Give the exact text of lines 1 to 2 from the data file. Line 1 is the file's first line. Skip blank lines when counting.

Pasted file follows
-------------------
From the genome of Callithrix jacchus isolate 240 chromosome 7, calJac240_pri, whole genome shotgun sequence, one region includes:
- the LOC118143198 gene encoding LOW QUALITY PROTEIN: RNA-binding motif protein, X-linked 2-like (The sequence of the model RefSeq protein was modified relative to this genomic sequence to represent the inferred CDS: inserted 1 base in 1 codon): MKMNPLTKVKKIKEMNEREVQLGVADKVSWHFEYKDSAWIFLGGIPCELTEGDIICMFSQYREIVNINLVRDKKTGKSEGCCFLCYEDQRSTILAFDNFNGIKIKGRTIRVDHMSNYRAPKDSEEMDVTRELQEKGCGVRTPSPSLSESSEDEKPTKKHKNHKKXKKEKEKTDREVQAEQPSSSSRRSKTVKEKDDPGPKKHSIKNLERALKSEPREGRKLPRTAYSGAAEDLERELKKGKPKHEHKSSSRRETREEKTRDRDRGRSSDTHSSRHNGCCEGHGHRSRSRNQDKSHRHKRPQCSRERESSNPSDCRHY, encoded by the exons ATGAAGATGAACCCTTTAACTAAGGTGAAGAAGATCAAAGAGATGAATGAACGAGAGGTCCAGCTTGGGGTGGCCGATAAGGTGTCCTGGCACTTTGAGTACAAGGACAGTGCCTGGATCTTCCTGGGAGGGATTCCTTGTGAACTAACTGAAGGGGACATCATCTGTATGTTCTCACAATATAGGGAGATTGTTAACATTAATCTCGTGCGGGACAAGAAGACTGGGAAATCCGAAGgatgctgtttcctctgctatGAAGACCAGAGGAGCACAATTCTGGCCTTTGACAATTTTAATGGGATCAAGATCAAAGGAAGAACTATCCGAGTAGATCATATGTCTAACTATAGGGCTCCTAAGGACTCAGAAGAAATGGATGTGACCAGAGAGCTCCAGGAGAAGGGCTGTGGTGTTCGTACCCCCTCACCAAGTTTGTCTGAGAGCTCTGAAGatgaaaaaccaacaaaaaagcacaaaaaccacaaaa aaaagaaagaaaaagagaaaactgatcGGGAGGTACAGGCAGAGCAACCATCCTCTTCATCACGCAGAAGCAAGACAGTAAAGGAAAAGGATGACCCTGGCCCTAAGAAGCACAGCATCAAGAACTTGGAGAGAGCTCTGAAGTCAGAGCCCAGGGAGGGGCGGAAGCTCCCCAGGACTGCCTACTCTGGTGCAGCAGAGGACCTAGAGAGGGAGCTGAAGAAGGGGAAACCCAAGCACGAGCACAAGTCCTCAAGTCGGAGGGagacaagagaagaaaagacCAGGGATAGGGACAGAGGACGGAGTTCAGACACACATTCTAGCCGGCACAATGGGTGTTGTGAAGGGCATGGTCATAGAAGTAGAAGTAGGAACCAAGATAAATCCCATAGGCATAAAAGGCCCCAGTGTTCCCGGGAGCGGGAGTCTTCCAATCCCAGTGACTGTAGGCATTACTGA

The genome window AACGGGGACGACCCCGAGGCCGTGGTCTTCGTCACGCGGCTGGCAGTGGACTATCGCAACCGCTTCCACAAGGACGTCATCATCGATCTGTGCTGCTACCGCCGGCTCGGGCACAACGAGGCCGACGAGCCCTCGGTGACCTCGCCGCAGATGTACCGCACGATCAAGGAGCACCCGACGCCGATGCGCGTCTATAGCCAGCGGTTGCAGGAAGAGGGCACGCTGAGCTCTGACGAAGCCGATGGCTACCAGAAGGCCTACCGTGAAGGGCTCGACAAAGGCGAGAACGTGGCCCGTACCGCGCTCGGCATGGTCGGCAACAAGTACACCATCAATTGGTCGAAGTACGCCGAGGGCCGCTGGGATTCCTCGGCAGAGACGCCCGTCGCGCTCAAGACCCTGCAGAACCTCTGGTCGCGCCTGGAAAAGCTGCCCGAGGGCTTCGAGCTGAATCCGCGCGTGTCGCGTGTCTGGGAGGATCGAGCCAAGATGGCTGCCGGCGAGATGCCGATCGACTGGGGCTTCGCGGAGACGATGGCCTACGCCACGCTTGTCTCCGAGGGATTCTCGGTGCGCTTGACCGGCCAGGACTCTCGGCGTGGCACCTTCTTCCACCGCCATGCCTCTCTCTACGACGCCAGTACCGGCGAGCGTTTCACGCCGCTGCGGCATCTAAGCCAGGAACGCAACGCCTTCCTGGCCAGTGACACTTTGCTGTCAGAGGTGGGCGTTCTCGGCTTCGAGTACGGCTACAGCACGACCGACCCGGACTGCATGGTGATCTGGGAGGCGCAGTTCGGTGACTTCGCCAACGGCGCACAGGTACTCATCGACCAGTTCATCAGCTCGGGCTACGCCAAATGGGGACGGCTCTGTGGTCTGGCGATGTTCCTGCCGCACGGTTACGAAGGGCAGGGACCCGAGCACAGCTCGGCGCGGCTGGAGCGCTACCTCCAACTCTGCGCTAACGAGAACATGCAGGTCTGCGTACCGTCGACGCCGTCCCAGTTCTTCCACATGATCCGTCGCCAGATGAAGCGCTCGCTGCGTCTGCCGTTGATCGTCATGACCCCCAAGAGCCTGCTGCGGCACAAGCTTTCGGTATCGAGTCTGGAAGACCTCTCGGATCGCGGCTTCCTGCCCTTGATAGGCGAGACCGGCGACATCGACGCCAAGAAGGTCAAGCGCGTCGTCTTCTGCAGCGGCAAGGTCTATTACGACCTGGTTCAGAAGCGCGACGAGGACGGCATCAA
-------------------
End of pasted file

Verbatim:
From the genome of Callithrix jacchus isolate 240 chromosome 7, calJac240_pri, whole genome shotgun sequence, one region includes:
- the LOC118143198 gene encoding LOW QUALITY PROTEIN: RNA-binding motif protein, X-linked 2-like (The sequence of the model RefSeq protein was modified relative to this genomic sequence to represent the inferred CDS: inserted 1 base in 1 codon): MKMNPLTKVKKIKEMNEREVQLGVADKVSWHFEYKDSAWIFLGGIPCELTEGDIICMFSQYREIVNINLVRDKKTGKSEGCCFLCYEDQRSTILAFDNFNGIKIKGRTIRVDHMSNYRAPKDSEEMDVTRELQEKGCGVRTPSPSLSESSEDEKPTKKHKNHKKXKKEKEKTDREVQAEQPSSSSRRSKTVKEKDDPGPKKHSIKNLERALKSEPREGRKLPRTAYSGAAEDLERELKKGKPKHEHKSSSRRETREEKTRDRDRGRSSDTHSSRHNGCCEGHGHRSRSRNQDKSHRHKRPQCSRERESSNPSDCRHY, encoded by the exons ATGAAGATGAACCCTTTAACTAAGGTGAAGAAGATCAAAGAGATGAATGAACGAGAGGTCCAGCTTGGGGTGGCCGATAAGGTGTCCTGGCACTTTGAGTACAAGGACAGTGCCTGGATCTTCCTGGGAGGGATTCCTTGTGAACTAACTGAAGGGGACATCATCTGTATGTTCTCACAATATAGGGAGATTGTTAACATTAATCTCGTGCGGGACAAGAAGACTGGGAAATCCGAAGgatgctgtttcctctgctatGAAGACCAGAGGAGCACAATTCTGGCCTTTGACAATTTTAATGGGATCAAGATCAAAGGAAGAACTATCCGAGTAGATCATATGTCTAACTATAGGGCTCCTAAGGACTCAGAAGAAATGGATGTGACCAGAGAGCTCCAGGAGAAGGGCTGTGGTGTTCGTACCCCCTCACCAAGTTTGTCTGAGAGCTCTGAAGatgaaaaaccaacaaaaaagcacaaaaaccacaaaa aaaagaaagaaaaagagaaaactgatcGGGAGGTACAGGCAGAGCAACCATCCTCTTCATCACGCAGAAGCAAGACAGTAAAGGAAAAGGATGACCCTGGCCCTAAGAAGCACAGCATCAAGAACTTGGAGAGAGCTCTGAAGTCAGAGCCCAGGGAGGGGCGGAAGCTCCCCAGGACTGCCTACTCTGGTGCAGCAGAGGACCTAGAGAGGGAGCTGAAGAAGGGGAAACCCAAGCACGAGCACAAGTCCTCAAGTCGGAGGGagacaagagaagaaaagacCAGGGATAGGGACAGAGGACGGAGTTCAGACACACATTCTAGCCGGCACAATGGGTGTTGTGAAGGGCATGGTCATAGAAGTAGAAGTAGGAACCAAGATAAATCCCATAGGCATAAAAGGCCCCAGTGTTCCCGGGAGCGGGAGTCTTCCAATCCCAGTGACTGTAGGCATTACTGA